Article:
Program #0159 for Tuesday, October 18, 2011: Mass of Remembrance for families whose baby died through miscarriage, stillborn, or in early childhood

October 18, 2011

Recent Episodes

Listen to the show:

Subscribe for free in iTunes

Today’s host(s): Scot Landry and Fr. Chris O’Connor

Today’s guest(s): Kathy Greenler Sexton and Fr. Peter Gori from St. Augustine Parish, Andover, Mass.

Today’s topics: Mass of Remembrance for families whose baby died through miscarriage, stillborn or in early childhood

Summary of today’s show: Scot and Fr. Chris talk with Kathy Greenlar Sexton and Fr. Peter Gori about the difficult topic of miscarried and stillborn children; the anger and spiritual questions that many parents experience; and the unique ministry that St. Augustine Parish in Andover offers through an annual Memorial Mass for Miscarried Children and their Families. During the show, Kathy discusses her five miscarriages and the pain and anger she felt even when she didn’t know where to turn for spiritual consolation and when the healthcare professionals didn’t have any to offer. Fr. Peter also offers words of hope in what the Church truly teaches about the children who die during pregnancy and the healing offered to the grieving.

1st segment: Scot welcomed Fr. Chris back to the show. The sad news is that St. John’s Seminary’s softball team lost their game versus Blessed John XXIII National Seminary in Weston. They compared the loss to the collapse of the Boston Red Sox. Fr. Chris will have to report the loss to the alumni during their annual dinner on Friday night. It’s a wonderful night for the priests who serve throughout New England to come back to be examples for the seminarians and who leave encouraged by the future prospects for the Church.

Scot said the seminary has been open since 1884. Fr. Chris estimated that there have been more than 900 priests who are currently alumni and they are expecting 100 to come to the dinner. Fr. Chris mentioned this evening that the Theological Institute for the New Evangelization at St. John Seminary is having an open house this evening at St. Gabriel Church across from St. Elizabeth’s hospital in Brighton. This is for anyone thinking of taking a degree program to learn and grow in their faith.

Scot said today’s show topic is the Church’s response and our response for those who lose a child to miscarriage. One in 5 people experience this sad situation themselves. This year for the second time, St. Augustine Parish is offering a Memorial Mass for Miscarried Children and their Families on Saturday, November 5, 9:30am.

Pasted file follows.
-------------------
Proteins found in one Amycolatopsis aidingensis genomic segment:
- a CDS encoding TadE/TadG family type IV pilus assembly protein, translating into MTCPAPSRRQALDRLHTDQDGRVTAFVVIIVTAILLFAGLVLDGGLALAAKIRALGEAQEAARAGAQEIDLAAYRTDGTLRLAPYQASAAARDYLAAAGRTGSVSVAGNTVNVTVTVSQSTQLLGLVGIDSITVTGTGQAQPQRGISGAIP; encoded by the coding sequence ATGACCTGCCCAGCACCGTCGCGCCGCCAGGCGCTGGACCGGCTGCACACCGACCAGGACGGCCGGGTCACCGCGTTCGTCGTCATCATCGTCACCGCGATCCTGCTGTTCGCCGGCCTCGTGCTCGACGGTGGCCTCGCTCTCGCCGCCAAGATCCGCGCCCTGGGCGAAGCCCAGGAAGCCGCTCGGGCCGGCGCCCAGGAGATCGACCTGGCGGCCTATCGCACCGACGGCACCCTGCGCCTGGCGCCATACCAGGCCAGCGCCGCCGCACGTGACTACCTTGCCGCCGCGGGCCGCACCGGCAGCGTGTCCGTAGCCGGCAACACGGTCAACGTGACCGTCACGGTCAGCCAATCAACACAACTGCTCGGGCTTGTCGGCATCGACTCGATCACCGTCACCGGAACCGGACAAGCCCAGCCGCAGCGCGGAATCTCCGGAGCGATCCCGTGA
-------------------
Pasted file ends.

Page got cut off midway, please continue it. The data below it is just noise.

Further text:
2nd segment: Scot and Fr. Chris welcomed Fr. Peter Gori, pastor of St. Augustine in Andover, and Kathy Greenlar Sexton, a parishioner, to the show. Scot said Fr. Peter was an associate pastor at St. Augustine in the 1980s. He was there from 1988 to 1993 after his doctoral studies in Rome. He also serves on the Metropolitan Tribunal as a canon lawyer.

Kathy said she and her husband Sean grew up in the area. And after living in Chicago for a number of years they returned to the area, specifically the Merrimack Valley where many of their family live. Fr. Peter said it’s a big and busy parish, especially with the number of children. They have 1,200 children in religious education and 440 in the parochial school.

Kathy started in broadcast television and worked with high-tech companies in marketing. She was part of the founding team of the Altavista search engine. She has worked with top websites since then to help them grow their businesses on the web. Kathy said it was a lot of fun working at the beginning of the Web.

Kathy has suffered through five miscarriages. When she came to St. Augustine, she asked Fr. Peter to start a public remembrance. Scot asked her how she began this apostolate. She said when they moved to Chicago, she was pregnant, but they were devastated when they lost that child. They’ve had five pregnancies and five miscarriages. Their experience is not unlike others in the same situation with the extreme grieving process and issues of anger, resentment, and loss. With each miscarriage those feelings deepened along with the physical issues that went along with and the emotional issues of depression. It was difficult dealing with Mother’s Day and the question about whether she had children. Then there were the spiritual issues of where are her children and being angry at God. She researched these questions online and asked questions of her priest and found no consistent answers. She found a lot of pain and questions from other women like herself who didn’t know where to turn.

She went to a healing service at St. Marie’s in Manchester, NH, and one woman praying over stopped mid-prayer and told her the Lord wanted her to name her children. That process was cathartic. It turned the child from something abstract into a human being. and then the last miscarriage, her parish priest invited them to come down on a Saturday morning and remember those children. Fr. Michael Hobson, then at St. Agnes in Middleton, had a Mass in remembrance of those five children for Kathy and her family and it was very cathartic. Once she went through the healing process, she could feel the healing and being lifted up.